In Kenya, a pushback against corruption fills courts' dockets
Activists say a sharp rise in graft cases this year is a turning point in Kenya's long battle with corruption. Most Africans think that corruption has increased over the last year.
Corruption and Kenyan politics have long been bedfellows. But these days, even the Kenyan government seems to have outdone itself, from $4,400 custom-made condom dispensers and $85 ballpoint pens to a missing $2 billion Eurobond.
President Barack Obama warned that Kenya's progress was stunted by chronic corruption during his trip in July. Then in November, in a rare joint show of force, a dozen ambassadors — including from the US, Britain, Germany and Japan — together issued a rebuke of rampant government corruption. Soon after, a cabinet minister resigned over millions of dollars in missing funds, prompting President Uhuru Kenyatta to declare corruption a national security threat.
But it is not just a problem in Kenya. A majority of Africans – 58 percent—say that corruption has increased over the past year, according to a new report by Transparency International released Tuesday. Further, in all countries surveyed a majority of citizens had a negative view of their government's anti-corruption efforts.
And while 2015 may go down as one of the most scandal-ridden in Kenyan history, it may also go down as the year Kenyans fought back. On Tuesday, police clashed with hundreds of demonstrators who were marching in Nairobi to parliament and the Supreme Court in order to deliver a petition urging greater action on corruption.
“I believe we’ve reached the turning point, said Abraham Mutai, a whistleblower who was detained in January after publishing allegations of government corruption. "The people have reached saturation point, the government has acknowledged this corruption has reached a new level, even the international community has noticed."
Indeed a growing public intolerance for corruption is beginning to sow the seeds of progress. Most telling has been the astronomical increase of corruption cases currently in court: 350 cases, up from only 58 cases last year — indicating a hike in whistleblowers sounding the alarm.
The rising intolerance, activists say, stems from the fact that large-scale corruption, once far-removed from the realities of the average Kenyan, is hitting home unlike before. Twenty-eight percent of Kenyans believe corruption is the most pressing problem the government should address, up from 10 percent last year, producing what Kenya’s most famous whistleblower, John Githongo, calls “the return of outrage.”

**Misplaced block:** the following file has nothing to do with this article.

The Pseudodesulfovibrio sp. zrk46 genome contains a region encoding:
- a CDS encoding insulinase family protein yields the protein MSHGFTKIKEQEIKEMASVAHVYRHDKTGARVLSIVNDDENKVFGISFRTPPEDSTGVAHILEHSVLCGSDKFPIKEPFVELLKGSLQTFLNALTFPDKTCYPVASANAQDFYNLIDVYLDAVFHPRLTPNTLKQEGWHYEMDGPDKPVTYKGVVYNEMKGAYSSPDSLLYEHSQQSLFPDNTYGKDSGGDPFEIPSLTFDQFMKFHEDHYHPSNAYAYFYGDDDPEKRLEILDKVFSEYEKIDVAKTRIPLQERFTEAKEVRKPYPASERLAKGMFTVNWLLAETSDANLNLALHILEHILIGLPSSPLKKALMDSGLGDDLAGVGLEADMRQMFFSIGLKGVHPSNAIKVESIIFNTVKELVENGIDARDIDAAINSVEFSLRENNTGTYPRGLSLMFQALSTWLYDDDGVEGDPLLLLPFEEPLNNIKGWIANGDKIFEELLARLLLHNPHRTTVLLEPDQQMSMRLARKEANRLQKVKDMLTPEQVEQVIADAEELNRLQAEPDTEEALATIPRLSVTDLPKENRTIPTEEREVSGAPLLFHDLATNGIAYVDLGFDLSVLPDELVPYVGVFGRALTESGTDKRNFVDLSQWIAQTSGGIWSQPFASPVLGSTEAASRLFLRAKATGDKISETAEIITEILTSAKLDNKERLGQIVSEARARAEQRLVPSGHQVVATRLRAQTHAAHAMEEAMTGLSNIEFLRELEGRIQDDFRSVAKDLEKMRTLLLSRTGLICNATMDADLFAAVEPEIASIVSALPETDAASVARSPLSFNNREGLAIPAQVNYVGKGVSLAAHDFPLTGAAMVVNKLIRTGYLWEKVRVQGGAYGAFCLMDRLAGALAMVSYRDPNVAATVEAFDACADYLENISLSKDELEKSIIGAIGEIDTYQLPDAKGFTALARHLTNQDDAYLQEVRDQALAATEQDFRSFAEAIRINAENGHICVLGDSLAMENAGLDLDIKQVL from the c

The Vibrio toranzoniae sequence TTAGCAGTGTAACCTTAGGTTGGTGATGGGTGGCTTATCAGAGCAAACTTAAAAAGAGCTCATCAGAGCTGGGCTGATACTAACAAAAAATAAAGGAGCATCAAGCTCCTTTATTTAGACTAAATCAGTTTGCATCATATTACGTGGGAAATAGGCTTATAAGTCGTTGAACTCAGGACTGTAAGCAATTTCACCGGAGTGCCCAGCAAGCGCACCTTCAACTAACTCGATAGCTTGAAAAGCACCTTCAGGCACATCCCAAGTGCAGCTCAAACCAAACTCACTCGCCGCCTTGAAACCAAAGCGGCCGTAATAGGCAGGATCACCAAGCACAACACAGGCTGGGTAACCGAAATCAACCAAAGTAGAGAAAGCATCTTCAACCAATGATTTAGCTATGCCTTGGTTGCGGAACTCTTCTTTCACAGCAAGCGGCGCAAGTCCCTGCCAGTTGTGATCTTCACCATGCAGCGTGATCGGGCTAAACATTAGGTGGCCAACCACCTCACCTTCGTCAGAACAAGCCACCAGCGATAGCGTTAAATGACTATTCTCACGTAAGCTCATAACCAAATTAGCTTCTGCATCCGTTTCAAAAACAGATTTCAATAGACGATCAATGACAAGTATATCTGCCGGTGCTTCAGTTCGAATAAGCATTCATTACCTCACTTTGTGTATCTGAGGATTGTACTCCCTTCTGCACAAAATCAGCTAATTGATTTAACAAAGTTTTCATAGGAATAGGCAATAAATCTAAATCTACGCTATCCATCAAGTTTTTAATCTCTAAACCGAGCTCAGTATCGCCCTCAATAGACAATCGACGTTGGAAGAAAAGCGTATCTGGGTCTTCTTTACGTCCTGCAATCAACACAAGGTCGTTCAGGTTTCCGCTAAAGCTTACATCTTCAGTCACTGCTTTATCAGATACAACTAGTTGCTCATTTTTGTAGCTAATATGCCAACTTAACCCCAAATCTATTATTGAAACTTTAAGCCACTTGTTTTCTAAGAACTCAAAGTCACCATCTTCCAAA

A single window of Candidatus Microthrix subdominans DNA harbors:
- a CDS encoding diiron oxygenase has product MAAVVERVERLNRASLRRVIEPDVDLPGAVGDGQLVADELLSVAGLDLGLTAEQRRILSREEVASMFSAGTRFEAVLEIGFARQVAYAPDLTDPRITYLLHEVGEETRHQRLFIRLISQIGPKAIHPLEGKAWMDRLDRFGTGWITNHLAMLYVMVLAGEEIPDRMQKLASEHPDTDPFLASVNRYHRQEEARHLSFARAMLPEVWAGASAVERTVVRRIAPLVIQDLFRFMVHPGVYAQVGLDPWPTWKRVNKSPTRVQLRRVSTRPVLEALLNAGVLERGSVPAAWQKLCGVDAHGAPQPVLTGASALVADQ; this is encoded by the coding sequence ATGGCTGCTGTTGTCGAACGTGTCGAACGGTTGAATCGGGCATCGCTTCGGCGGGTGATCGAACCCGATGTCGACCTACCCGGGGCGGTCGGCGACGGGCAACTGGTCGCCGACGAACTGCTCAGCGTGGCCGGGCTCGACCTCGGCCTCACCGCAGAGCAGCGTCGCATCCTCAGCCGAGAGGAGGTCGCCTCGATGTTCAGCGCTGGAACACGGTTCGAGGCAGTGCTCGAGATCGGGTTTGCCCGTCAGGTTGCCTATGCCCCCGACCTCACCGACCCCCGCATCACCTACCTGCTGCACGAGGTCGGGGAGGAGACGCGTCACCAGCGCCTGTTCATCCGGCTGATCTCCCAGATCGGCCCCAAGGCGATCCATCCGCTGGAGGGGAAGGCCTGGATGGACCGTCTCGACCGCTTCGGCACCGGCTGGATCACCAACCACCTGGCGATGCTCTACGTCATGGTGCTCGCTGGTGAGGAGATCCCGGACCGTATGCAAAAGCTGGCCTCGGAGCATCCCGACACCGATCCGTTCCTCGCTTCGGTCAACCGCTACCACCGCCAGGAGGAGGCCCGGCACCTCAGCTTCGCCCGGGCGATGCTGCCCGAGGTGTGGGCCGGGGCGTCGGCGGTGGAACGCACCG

“There was a sense in which Kenya had become benumbed to corruption… that ‘it is what it is’ and people have to live with it, says Mr. Githongo who quit as Kenya’s anti-corruption tsar in 2005 after he realized it was futile. "That’s gone.”
Many Kenyans believe that the corruption circus, once limited to the central government, is now spreading its tentacles throughout all levels of governance across the country.
Largely responsible, experts say, is a 2010 constitutional mandate to decentralize power and resources to 47 newly-created county governments. But as power and money was spread over 47 counties, so did corruption.
“With the devolution of resources to the county government the problem of oversight became 47 times more complicated,” said Irungu Houghton, the associate director of the Society for International Development.
Kenyans in rural areas – over 90 percent live outside the capital – saw local government as a source of protection from the rapacious central government. But with devolution, it became clear that local governments are equally capable of exploiting them.
It showed up, for example, in the form of $1000 non-carcinogenic wheelbarrows purchased by the Bungoma County government and $60,000 trips to Dubai by Migori County governmen to learn, ironically, about waste management.
“Devolution has helped bring home the reality of corruption to people in the rural areas,” said John Ngirachu, parliamentary editor at The Nation, one of Kenya’s largest newspapers.
'Nothing is sacrosanct'
The hike in intolerance also stems not just from the amount of graft, but where the graft is occurring — such as the security sector.
Earlier this month, a report by Journalists for Justice accused Kenya’s military of involvement in a sugar smuggling racket in neighboring Somalia worth an estimated $200 to $400 million a year. The report alleged the Kenyan military was in business with al Shabaab, the Islamist group responsible for the massacre at Nairobi's Westgate Mall in 2013.
"That is cannibalistic, it is undermining and destroying our own institutions," says Githongo, the former corruption tsar. Ministries like security, education and healthcare were always considered “sacrosanct,” he says, regardless of who was in power. But things have changed.
Activists say the newfound momentum is coming from grassroot protests, like the one that took place Tuesday, and a readiness among officials to leak information as never seen before. Githongo says he receives two leaked reports weekly documenting government corruption, more than he has ever received in his almost two-decade career as an anti-corruption advocate.
Last week, President Kenyatta announced a cabinet reshuffle to ensure better accountability. He also fired five cabinet secretaries suspended earlier in the year for charges of graft.
“In many ways you see the government responding to public demand for action on the issue of corruption,” says Mr. Houghton.
But progress has limits: many suspended politicians continue on government payrolls and while the number of cases brought to court this year is unprecedented, the number of actual prosecutions remains low.
“Until we see a significant rise in the number of convictions and also in the seizure of assets we are not really convinced that we’re winning the war against corruption,” says Houghton.